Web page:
Q: Hairstyle is important. What should fans expect this fall from Hunter?
A: Love this question. I actually haven’t cut my hair in a long time, it’s getting pretty long again. I was honored to win Best Game Day Hair at the Scarlet and Graymies, so I definitely should try to defend my title. I’m not completely sure what I’m going to do with my hair this fall to be honest. As long as I can try to hide my huge forehead I’ll be happy. I’ve been in talks with other upper classmen like Jake Duska and Brady Blackwell talking about maybe doing something as a team. I don’t want to draw any unnecessary attention to myself, the focus this fall is getting back to Buckeye soccer that won us a Big Ten championship.
Q: What should we expect during preseason camp with 18 newcomers?
A: This will be an extremely interesting preseason. Last preseason, we didn’t have even half the newcomers we do this year and only had three freshman. This year we have 18 new guys and 15 of them are freshman. That’s more new guys than returning guys. I haven’t been a part of anything like this before, but the guys returning are a tight-knit group and we know the direction we want to go. The new guys will be excited and eager to help us out and their high energy and enthusiasm is all we can ask for. It’s going to take a little time to get used to playing together and it will be a struggle at times. If we can achieve comradery early on, then once we start playing actual games we will have more success. It’ll be important to get off to a good start this year.
Q: You haven’t scored a goal in your career, but you’ve come close several times. Should we expect one this year?
A: I have no idea what position I’ll be playing this year and the amount of chances I’ll have in front of goal, but it’s my last season so I have to score. It’s not going to be the end of the world if I don’t, and I don’t want to force anything and become selfish. If I don’t score a point, but win a championship and make the NCAA tournament then I’ll be more than happy. It would be an incredible feeling to score a goal though, so if I end up getting one in the back of the net be ready for one heck of a celebration.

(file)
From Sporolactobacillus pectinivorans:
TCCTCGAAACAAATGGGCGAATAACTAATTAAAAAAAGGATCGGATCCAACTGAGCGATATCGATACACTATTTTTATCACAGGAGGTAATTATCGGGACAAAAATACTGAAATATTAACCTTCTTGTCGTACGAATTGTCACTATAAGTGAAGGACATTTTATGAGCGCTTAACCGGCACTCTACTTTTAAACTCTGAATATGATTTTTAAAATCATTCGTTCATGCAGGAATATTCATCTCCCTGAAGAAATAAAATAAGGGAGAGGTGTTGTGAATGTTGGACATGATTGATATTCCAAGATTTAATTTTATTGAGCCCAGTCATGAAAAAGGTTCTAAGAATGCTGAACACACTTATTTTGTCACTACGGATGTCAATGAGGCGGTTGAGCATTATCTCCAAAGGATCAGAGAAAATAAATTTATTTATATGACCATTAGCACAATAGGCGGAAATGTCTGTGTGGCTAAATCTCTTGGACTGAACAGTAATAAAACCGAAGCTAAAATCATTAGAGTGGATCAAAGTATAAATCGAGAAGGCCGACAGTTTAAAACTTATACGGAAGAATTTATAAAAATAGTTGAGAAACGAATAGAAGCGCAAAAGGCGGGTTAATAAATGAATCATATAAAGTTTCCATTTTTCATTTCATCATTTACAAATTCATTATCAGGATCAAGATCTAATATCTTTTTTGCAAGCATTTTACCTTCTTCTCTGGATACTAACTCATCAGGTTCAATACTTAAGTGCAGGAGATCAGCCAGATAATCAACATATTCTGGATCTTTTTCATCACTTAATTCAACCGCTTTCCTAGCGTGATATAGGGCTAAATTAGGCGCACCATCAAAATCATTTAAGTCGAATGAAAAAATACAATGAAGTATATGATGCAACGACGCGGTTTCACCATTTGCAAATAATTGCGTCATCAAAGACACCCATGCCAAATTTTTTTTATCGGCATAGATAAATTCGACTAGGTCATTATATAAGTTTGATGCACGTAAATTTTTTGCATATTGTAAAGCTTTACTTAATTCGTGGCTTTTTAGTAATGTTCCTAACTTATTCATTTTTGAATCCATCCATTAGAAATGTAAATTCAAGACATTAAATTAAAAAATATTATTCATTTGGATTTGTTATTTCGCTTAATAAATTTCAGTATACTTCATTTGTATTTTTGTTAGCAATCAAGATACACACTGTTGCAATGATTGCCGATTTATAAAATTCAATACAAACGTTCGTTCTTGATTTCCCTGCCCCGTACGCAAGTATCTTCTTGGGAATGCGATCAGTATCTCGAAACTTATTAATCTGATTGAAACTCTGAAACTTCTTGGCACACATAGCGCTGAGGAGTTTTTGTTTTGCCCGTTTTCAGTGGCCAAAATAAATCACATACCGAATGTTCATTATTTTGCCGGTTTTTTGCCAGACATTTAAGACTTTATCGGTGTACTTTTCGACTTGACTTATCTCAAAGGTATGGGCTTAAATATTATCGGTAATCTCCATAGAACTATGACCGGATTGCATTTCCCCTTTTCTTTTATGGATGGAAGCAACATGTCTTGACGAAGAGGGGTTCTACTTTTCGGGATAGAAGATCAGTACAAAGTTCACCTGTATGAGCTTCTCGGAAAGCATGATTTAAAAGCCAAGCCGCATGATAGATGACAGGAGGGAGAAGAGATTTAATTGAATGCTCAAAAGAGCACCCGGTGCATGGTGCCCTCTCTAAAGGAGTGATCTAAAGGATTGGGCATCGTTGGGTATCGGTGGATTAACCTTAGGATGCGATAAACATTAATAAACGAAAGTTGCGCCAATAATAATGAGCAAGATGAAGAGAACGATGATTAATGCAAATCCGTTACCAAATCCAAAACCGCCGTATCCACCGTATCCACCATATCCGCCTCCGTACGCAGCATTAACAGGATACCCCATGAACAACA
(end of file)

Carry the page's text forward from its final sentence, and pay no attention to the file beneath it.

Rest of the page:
Q: What matches are you most looking forward to this fall?
A: This is my last year playing for OSU so I’m looking forward to every match, especially the home matches. Jesse Owens Memorial Stadium has become one of my favorite places in the world these past three years and I can’t wait to play there again. If I had to narrow it down to a few games, I’m really looking forward to play Maryland and that team up north again.
Q: What will it take to get the team back to a postseason run?
A: If this team wants to get back to the NCAA tournament and become Big Ten champs, it’s going to take a group effort. The new guys are going to have to buy into what we want to do as a team. That 2015 team had guys who wouldn’t take losing as an option, guys like Zach Mason and Kyle Culbertson have taught me more about heart and passion than anybody else I’ve played with. Having the drive to make that extra run back to stop a counterattack, or make that 50-yard run into the box when you’re already dead tired just to try to get a goal is what we need. It’s not going to be easy by any means, but if everybody gets the idea of putting the team before themselves, we will be very successful. It’s also going to take some luck. Last year, things didn’t go our way but in 2015 they did. What goes around comes around so maybe this is our year. It’s also going to take some moments of greatness from individuals. We have players like Abdi Mohamed, Nate Kohl and Marcus McCrary who are very capable of scoring goals. We also have great players returning in the back like Niall Logue and Parker Siegfried who I know will make some game-saving stops. Players like Brady Blackwell and Jake Duska had great spring seasons and have a chance to be difference makers this fall and help add onto the team success. Then with the 18 new guys, I haven’t played with them yet, but we will need them step up and push us over the hump and take us from a good team to a great team. If all the pieces we have come together and we stay healthy, we can get back to the success we had in 2015.